CONFIRMED cases of rabid dogs are cause for concern. Rabies, or hydrophobia, is a fatal disease, incurable once it has gotten hold of its victim whether human or animal. It is treatable only in the very early stages when the symptoms have not surfaced. Fortunately, those bitten by dogs, 39 cases in all in Perlis, Kedah and Penang to date have been treated and vaccinated and are now under observation. Ten of the 39 dogs were found to be rabid, meaning that a red alert should already be operational and an aggressive containment exercise underway. This is especially important given that the country had been declared rabies-free in 2012, that is, in the preceding 10 years no cases of rabies were reported. Sadly that has come to an end.
It cannot be over emphasised that this is a killer disease and there is no cure. So insidious is the Lyssavirus it cannot be allowed to enter the body. It causes acute inflammation of the brain in humans and other warm-blooded animals. If bitten by a dog, irrespective of whether it is rabid, the immediate thing to do is to wash the affected area with detergent thoroughly. And, if a rabid dog, commonly referred to as a “mad dog”, licks a person’s open wound, the area must be properly cleansed with a lot of water and soap. Simple enough, and then to hurry along to the doctor for a vaccination. The downside is that the incubation period in humans — normally between two and 12 weeks — can stretch further to more than a year before symptoms appear, ending in paralysis. As mentioned above, once it takes hold there can be no turning back. Death is inevitable.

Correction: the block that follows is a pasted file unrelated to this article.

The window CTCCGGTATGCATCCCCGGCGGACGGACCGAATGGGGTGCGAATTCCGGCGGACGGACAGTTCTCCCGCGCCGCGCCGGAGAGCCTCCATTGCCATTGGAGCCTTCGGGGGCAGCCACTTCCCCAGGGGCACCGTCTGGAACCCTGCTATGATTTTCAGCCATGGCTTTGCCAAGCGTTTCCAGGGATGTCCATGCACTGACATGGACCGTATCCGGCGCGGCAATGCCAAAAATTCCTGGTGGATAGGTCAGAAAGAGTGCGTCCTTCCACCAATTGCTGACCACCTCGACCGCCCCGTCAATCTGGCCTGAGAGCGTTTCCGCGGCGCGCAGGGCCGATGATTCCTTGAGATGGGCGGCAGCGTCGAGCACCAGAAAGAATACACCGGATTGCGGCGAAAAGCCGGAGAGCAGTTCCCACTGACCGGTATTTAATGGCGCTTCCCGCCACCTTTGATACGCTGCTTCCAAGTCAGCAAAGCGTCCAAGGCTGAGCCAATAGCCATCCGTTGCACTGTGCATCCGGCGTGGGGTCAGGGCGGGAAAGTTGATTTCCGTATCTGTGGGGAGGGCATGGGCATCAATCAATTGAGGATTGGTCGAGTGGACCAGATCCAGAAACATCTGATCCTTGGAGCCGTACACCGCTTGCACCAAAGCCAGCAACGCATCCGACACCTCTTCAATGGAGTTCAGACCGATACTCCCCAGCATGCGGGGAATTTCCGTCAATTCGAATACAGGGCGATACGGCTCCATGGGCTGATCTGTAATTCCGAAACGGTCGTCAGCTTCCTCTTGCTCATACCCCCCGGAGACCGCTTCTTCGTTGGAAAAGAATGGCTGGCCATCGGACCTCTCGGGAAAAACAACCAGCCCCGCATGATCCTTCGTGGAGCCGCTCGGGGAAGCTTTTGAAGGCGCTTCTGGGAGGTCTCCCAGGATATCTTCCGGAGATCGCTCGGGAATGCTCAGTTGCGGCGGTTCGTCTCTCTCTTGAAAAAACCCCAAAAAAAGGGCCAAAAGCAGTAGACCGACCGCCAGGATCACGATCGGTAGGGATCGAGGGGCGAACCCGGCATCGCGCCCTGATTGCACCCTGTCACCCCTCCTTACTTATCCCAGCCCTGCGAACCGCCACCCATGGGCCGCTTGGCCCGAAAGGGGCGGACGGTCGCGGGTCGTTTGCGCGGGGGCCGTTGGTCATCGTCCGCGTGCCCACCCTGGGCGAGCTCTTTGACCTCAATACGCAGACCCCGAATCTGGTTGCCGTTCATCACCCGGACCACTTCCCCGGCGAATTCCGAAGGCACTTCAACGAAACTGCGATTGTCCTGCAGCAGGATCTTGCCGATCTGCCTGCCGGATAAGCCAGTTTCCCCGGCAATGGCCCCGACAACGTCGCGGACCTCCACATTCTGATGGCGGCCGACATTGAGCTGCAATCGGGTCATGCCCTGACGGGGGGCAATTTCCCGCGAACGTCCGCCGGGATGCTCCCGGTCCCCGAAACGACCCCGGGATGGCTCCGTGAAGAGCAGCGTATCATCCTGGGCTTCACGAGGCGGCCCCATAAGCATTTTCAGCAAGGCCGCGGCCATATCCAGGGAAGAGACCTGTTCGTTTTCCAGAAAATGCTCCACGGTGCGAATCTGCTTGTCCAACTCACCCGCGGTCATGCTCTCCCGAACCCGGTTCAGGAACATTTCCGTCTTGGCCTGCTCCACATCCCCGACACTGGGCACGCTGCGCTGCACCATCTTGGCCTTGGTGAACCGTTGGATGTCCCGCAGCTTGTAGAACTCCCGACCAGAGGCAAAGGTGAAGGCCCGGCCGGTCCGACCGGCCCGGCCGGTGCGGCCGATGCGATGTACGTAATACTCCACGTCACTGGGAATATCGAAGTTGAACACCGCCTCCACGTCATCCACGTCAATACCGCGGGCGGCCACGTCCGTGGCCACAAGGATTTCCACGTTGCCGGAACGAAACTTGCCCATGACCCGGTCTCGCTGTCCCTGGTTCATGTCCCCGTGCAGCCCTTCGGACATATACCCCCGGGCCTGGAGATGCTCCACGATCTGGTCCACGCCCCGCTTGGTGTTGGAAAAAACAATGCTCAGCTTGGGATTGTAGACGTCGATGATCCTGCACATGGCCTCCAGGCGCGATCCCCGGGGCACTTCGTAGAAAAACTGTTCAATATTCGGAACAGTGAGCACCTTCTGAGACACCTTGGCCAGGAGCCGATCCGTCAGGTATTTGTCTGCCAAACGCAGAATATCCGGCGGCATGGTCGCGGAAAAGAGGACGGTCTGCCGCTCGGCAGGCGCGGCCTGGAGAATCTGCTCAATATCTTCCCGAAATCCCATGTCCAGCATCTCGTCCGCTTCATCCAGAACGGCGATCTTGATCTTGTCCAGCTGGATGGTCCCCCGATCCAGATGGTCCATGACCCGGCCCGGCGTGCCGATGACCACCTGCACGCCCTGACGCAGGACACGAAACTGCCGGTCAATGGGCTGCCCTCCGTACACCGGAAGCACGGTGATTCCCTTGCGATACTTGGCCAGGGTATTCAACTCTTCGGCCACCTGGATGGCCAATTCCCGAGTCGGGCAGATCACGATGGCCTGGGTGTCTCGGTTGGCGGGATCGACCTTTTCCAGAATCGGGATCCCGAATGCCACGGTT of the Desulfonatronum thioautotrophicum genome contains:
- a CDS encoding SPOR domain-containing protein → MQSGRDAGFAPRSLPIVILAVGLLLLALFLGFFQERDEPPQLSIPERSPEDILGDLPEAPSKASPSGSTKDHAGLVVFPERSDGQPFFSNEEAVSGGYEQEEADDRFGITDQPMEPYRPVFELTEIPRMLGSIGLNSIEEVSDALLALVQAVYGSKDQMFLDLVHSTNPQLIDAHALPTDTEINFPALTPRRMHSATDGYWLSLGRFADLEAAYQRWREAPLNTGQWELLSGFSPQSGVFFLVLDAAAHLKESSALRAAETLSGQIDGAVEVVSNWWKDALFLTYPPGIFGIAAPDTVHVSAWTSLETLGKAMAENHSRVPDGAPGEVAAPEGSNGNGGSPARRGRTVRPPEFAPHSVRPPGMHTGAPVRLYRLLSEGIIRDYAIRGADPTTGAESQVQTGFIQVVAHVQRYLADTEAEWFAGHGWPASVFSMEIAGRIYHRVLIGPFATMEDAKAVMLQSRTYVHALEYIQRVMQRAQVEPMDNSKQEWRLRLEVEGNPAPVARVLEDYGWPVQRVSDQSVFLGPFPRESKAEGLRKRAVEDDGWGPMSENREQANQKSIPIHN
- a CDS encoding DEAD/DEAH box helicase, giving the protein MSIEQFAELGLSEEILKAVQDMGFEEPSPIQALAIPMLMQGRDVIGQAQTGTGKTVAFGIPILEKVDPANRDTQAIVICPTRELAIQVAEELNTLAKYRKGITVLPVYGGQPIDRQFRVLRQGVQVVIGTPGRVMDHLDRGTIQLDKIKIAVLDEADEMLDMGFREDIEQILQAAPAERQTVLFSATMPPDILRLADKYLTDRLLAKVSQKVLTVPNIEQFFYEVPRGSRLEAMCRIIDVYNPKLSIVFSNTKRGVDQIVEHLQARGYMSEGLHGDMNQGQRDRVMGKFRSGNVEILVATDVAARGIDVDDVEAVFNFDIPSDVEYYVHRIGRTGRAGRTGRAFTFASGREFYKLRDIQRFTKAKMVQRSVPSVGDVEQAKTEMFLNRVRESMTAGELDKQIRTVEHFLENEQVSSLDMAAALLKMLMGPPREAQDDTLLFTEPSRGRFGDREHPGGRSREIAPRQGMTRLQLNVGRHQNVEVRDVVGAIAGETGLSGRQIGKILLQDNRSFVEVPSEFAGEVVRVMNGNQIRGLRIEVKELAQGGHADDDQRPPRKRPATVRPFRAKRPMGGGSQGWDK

Therefore, while the outcry against the move to cull stray dogs is empathised with, once the disease is confirmed there is little in the way of containment, other than to humanely put down the suspected transmitters. The irony is that confirmation of infection comes only after death through tests on the brain tissue. Indeed, all the strays can be rounded up and then vaccinated, but there is just not enough vaccine to go round given the number of stray dogs; not to mention the expense. For, bottom line, all the stray dogs and pets on the peninsula must be vaccinated.
To cry foul, therefore, is to not properly examine the problem. Even in countries like the United Kingdom, an island nation where the disease has long been eradicated, the procedures are rigorous and includes putting down the suspect animals once tracked. For, one does not kid around with a killer even when it comes in the form of the family’s pet. In the UK a rabies alert means that all pet dogs must be muzzled; man’s best friend or not. And if tracked to strays and wild animals, elimination of infecting source is inevitable because rabies is predictably fatal and the diseased animal is irrationally aggressive hence the expression “mad dog”. It is then best to let the authorities handle the matter without interference. After all, should not priority be given to saving humans?